Italian cypress trees are found in the western United States, along the Gulf coast and throughout Florida. They will not succeed in areas that regularly experience temperatures of -6.67 degrees Celsius, or lower. Given optimum growing conditions, the trees can reach upwards of 40 feet high. This height makes them unsuited for residential landscapes, but their columnar growth habit is suited for public spaces and buildings. The high growing tree has a root system that features few problems or pests.
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Italian cypress trees can grow up to 18 to 25 feet per year. Root growth must support foliar growth so the root systems grow at the same rate as the tree. Italian cypress are drought resistant and capable of living in a variety of soils, from sand to loam to clay. Unlike maple trees, which feature shallow roots systems, Italian cypress root systems adjust to their growing conditions and tend to grow deep into the soil. This allows them to take in water and survive during periods of drought. Root growth can be severely impacted by standing water and poorly draining soils. In these situations roots fail to take in the water necessary to support foliar growth because their osmotic uptake is disrupted. When left in poorly draining soils for long periods, root rot can develop. This disease will slowly kill the tree.
Italian cypress are not native to the United States but are able to thrive in Mediterranean-like climates. Mediterranean climates feature dry, hot summers and wet, mild winters. This climate is found in areas of the American Southwest and throughout coastal California, as well as other areas in the western United States. Once mature, Italian cypress do not require frequent irrigation. Establishing plants, however, require deep watering once a week, or whenever the soil is dry to a depth of 12 inches. Water mature trees once or twice a month during the active dormant season, or as needed. Deep watering discourages shallow, insufficient root growth and development.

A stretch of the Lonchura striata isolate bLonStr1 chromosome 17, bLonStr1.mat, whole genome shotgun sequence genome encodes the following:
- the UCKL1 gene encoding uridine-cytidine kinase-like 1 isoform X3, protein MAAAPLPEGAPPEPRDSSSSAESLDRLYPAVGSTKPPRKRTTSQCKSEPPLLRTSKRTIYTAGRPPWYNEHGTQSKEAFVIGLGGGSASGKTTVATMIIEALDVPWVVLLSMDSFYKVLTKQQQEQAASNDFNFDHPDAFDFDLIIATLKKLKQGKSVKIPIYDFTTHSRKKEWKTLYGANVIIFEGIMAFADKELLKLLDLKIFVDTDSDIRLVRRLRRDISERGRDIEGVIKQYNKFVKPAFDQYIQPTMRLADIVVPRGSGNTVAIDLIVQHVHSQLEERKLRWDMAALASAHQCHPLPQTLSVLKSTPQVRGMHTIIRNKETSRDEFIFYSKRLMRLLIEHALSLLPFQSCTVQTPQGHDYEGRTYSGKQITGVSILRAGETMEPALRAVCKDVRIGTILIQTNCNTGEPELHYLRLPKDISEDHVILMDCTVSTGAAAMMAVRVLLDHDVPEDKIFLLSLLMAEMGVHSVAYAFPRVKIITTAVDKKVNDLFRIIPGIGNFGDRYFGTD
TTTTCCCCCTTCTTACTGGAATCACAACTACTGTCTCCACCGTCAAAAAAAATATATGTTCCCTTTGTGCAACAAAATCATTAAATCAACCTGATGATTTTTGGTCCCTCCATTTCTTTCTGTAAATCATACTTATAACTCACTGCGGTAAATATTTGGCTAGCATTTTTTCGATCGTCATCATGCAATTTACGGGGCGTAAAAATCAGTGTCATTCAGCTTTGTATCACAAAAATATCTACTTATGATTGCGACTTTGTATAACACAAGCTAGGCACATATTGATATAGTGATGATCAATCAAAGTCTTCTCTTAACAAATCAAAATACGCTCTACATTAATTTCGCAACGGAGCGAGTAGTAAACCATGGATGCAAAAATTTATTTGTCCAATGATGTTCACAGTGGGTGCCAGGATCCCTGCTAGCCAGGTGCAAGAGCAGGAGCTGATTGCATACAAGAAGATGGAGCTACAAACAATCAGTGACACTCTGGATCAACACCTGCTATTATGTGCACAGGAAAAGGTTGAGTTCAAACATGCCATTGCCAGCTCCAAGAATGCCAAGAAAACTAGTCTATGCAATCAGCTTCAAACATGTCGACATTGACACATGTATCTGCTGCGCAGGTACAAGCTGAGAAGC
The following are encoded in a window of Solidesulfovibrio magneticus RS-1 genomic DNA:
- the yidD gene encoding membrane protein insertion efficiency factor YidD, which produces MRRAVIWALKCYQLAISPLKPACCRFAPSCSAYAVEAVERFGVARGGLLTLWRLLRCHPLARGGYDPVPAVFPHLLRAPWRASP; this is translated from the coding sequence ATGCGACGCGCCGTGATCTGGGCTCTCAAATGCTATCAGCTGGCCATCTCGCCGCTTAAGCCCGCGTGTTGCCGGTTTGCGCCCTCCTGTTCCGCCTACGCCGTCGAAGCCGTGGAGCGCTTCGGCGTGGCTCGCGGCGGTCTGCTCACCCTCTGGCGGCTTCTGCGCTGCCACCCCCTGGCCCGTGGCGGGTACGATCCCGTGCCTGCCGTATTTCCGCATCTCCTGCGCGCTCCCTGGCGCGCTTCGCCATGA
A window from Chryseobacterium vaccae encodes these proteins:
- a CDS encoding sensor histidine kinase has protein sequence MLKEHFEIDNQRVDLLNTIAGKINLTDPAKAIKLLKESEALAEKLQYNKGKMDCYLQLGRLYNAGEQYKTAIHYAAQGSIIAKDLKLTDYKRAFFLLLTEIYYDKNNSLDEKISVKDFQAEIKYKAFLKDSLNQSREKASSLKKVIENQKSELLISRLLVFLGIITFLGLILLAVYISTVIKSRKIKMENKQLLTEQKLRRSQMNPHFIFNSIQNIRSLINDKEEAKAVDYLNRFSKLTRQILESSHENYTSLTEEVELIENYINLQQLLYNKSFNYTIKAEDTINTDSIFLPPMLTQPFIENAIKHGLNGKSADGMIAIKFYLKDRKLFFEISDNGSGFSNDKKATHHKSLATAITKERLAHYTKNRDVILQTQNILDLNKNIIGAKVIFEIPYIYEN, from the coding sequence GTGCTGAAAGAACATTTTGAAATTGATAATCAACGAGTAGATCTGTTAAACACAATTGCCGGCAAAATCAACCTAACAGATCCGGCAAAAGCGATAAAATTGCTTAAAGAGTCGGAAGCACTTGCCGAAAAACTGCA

Italian cypress is a low-maintenance tree with very few root problems other than root rot. When sited in moist, humid areas, the tree's crown, branches and foliage are susceptible to mites. Cankers are also known to develop. Mites and cankers cause foliage to turn brown and the tree may eventually die if left untreated. Brown needles and poor growth may give the appearance of root trouble, or a need for irrigation, but watering the tree may only exacerbate the problem. Inspect a tree's foliage before watering the tree. Excess water does more harm than good.
Overall, Italian cypress are far too tall to suit residential landscapes, but many growers are drawn to the tree's elegant, thin silhouette. Plant breeders have developed the cultivar Cupressus sempervirens v. Tiny Tower. This miniature Italian cypress has a root system that does well in a container. Containers are then placed at entryways or used as accent points in the garden. This variety is slow-growing, reaching only 8 feet in 10 years.
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- University of Florida IFAS Extension; Cupressus sempervirens: Italian Cypress; Edward F. Gilman, Dennis G. Watson;
- Iowa State University; How Fast Do Trees Grow?; Sherry Rindels; 1995
- University of Arizona Pima County Extension: Cupressus sempervirens Italian cypress
- Seattle Times; Evergreen Delights That Add Interest to Small Spaces; Mary Robson; December 10, 2005